Yep, you read that right. This week my classroom went from having one pet to four.....
Growing up I was always known as that kid with a bajillion animals in her house. At one point, my house was home to a guinea pig, hamsters, a rabbit, a dog, fish, turtles, hermit crabs, a newt, an African clawed frog, and sea monkeys all at once. Yes, it was crazy. Yes, my parents are still caring for some of those pets. Yes, living with a zoo was fun. And without even realizing it, I found myself carrying home three Madagascar Hissing Cockroaches yesterday in a take out container. "The kids are gonna love this", I thought. And the crazy thing is? They actually did! Well...not all of them did....but enough of them to justify writing this blog post!
Why roaches you may ask? Here's why
5 Reasons why Roaches make Great Classroom Pets
Reason #1: They're safe
Reason #2: They move a lot
Reason #3: They eat everything
Reason #4: They're hard to kill
Reason #5: They start conversations about science
I never anticipated that I would one day defend the worthiness of cockroaches but after more than a handful of students took a chance at handling them today, I'm feeling pretty good about keeping these three roaches around for now =O Next time you pass by my class, come say hi to them!
I can't remember who told me this but....I remember in grad school somebody told me that teaching is like working in a black box. In a lot of ways, it feels harder than ever to grow professionally because I can go days without interacting with a single adult if I wanted to. The students get to see different teaching styles on a daily basis. Me on the other hand? If I'm not teaching, I'm prepping. If I'm not prepping, I'm doing something unrelated to teaching. The only teacher I observe on a daily basis is myself. It's like my classroom is a blackbox and I can't see outside of it.
At first, it was hard to prioritize professional development. However, when I started running out of ideas, I realized I needed to do some outside research to grow myself professionally. Which is when I discovered podcasts. Podcasts are amazing for two reasons 1) They're entertaining and educational and 2) You can listen to them while driving/cooking/falling asleep.....
Here's a list of podcasts that have helped me the most with my teaching this year. All are available for free on Spotify and/or Apple Podcasts.
Yesterday I was getting my hair cut when my hair dresser asked me if I was a student.
"Actually no I'm a high school teacher" I replied
"Oh really, where do you teach?" . I told her I taught in Philly. She makes a face, "Oh wow isn't that where the schools have asbestos problems and they're closing the buildings and all? I can't imagine how you all deal with that!"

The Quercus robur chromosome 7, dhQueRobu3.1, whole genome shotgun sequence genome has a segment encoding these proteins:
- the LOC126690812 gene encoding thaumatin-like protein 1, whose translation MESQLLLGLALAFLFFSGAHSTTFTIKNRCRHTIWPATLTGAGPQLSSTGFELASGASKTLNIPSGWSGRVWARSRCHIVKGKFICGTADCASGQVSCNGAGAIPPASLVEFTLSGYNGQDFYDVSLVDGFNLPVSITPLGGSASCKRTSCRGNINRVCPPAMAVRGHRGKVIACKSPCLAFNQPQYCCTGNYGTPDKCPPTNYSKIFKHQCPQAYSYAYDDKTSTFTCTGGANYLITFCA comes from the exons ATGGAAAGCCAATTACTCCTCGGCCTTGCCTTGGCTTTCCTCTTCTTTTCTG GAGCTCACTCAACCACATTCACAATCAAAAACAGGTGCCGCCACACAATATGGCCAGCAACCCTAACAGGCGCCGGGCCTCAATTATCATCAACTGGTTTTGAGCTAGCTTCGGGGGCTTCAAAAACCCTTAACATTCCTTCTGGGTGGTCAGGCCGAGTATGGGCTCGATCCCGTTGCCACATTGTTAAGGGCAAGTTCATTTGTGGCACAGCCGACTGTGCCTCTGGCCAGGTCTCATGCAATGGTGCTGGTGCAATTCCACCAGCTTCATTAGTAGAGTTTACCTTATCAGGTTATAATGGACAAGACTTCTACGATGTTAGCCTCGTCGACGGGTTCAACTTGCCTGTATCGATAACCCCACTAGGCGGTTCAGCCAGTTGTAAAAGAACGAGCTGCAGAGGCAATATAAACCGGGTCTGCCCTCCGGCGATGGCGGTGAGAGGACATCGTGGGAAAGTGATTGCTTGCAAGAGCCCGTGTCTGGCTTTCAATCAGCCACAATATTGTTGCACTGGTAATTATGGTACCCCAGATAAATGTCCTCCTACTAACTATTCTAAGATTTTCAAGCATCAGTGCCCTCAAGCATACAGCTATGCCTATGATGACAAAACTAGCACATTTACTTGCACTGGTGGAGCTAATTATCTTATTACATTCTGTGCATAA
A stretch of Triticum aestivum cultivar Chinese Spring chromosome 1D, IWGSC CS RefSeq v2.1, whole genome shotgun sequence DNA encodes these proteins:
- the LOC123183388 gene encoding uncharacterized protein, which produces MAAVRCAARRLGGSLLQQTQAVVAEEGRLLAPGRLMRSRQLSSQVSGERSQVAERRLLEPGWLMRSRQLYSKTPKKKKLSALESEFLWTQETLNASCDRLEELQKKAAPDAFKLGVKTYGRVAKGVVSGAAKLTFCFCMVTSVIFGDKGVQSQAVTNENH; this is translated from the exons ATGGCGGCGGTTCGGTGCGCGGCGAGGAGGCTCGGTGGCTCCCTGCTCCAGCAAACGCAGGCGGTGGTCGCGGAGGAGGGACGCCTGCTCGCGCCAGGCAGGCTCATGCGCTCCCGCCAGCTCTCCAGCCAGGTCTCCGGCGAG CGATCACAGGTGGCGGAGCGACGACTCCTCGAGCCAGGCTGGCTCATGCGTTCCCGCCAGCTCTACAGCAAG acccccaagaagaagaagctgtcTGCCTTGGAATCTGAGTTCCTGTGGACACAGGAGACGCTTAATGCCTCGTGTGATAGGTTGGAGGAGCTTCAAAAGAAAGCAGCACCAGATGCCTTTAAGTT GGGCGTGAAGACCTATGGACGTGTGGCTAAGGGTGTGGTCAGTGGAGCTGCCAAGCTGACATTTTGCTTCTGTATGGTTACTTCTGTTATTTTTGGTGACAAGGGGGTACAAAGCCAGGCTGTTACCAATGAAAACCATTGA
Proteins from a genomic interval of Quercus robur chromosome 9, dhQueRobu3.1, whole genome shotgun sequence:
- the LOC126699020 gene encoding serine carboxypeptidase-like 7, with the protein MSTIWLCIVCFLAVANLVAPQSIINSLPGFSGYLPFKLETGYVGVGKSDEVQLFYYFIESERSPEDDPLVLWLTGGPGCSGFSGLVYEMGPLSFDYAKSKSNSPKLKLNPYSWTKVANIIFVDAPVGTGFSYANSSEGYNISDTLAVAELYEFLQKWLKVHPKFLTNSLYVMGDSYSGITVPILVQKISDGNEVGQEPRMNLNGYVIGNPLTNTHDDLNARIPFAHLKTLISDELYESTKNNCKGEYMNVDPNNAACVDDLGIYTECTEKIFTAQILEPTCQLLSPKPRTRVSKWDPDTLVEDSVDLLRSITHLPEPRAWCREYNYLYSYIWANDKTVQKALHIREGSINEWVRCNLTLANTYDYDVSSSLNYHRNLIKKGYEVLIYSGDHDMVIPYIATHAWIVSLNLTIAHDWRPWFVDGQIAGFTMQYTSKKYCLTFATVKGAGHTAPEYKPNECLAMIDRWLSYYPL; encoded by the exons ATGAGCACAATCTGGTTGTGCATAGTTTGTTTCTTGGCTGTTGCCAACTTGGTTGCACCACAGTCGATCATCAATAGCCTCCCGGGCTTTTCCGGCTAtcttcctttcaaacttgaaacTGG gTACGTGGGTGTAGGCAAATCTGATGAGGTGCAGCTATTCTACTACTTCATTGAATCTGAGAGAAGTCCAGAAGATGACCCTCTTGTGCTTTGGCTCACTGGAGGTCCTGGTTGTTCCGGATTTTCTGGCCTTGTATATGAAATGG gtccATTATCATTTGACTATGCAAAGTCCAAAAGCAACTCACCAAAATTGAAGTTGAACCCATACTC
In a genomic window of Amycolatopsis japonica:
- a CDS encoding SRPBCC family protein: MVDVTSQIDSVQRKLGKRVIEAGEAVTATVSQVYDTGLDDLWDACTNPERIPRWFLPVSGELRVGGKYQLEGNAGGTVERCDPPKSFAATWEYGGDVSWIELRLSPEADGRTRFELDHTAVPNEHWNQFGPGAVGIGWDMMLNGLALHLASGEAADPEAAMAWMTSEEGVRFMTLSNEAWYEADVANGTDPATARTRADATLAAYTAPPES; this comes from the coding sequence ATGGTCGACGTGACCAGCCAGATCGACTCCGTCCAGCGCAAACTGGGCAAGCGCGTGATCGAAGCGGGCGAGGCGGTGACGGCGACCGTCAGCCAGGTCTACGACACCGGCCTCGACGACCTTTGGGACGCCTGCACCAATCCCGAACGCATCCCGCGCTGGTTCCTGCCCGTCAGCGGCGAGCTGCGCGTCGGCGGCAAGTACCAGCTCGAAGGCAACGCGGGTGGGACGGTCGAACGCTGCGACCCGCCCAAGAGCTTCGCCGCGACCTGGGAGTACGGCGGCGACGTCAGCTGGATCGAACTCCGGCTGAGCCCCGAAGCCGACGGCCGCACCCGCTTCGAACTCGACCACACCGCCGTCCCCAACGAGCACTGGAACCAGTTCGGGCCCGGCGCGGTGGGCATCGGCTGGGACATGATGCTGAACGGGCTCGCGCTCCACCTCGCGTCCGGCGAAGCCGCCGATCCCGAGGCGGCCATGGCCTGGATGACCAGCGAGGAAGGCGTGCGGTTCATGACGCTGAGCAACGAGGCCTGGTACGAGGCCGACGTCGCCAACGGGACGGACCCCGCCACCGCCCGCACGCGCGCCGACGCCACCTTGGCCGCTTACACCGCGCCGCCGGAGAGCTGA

Uh thanks? I think to myself . I never know what to say in moments like this. She's pointing out a tough situation that I nor my students have the privilege of escaping from. It's an awkward feeling that makes me feel silenced. At first, I dealt with the thought of asbestos in my classroom by telling myself "just don't let the kids punch holes in the walls...you'll be fine!". However, with each dude that came into my classroom to inspect the piping for asbestos ("don't puncture the walls and you'll be fine" they told me) it became clearer to me how widespread the neglect of Philly's students and teachers really was.
At the end of the day, it's not the asbestos in my floors and walls that I'm worried about. It's how the issue of neglect is affecting the public, my coworkers, and my students that I'm worried about.
Teachers are always trying to get their students to be "critical thinkers" but what does that term really mean? I've struggled with defining what it means to be a critical thinker for a while now, especially as I try to teach that skill to my students. It's obviously much harder to teach something that I struggle to define myself. As I watch my students practice critical engagement in Harrisburg in a way that I never did as a teenager, I'm wondering how my definition of critical awareness has changed over time.
Brene Brown defines critical awareness in her book Daring Greatly as the following.
The concept of critical awareness is sometimes called critical consciousness or critical perspective. It's the belief that we can increase personal power by understanding the link between our personal experiences and larger social systems.
What better way to increase their power as students than to engage directly with those in power in Harrisburg. In an age where youth lead the way in raising awareness for climate change, gun control, LGBQT rights, and more....sounds like they know more about what it means to be critically aware than we give them credit for.
So..the question becomes, how can I create opportunities for my students to exercise, strengthen, and practice critical awareness in my science classes? Here, Brene Brown breaks down the steps towards practicing critical awareness.
Practicing critical awareness means linking our personal experiences to what we learn from the questions and answers. When we do this, we move toward resilience by learning how to
Help students zoom out and see the big picture. Guide students in linking their own personal experiences with that big picture. Then, provide students with the opportunities and tools to share what they know with others. In the spring I begin teaching a course called Science & Society where I hope to experiment more with these ideas with my students. For now, I'm still in the brainstorming phase.....to be continued.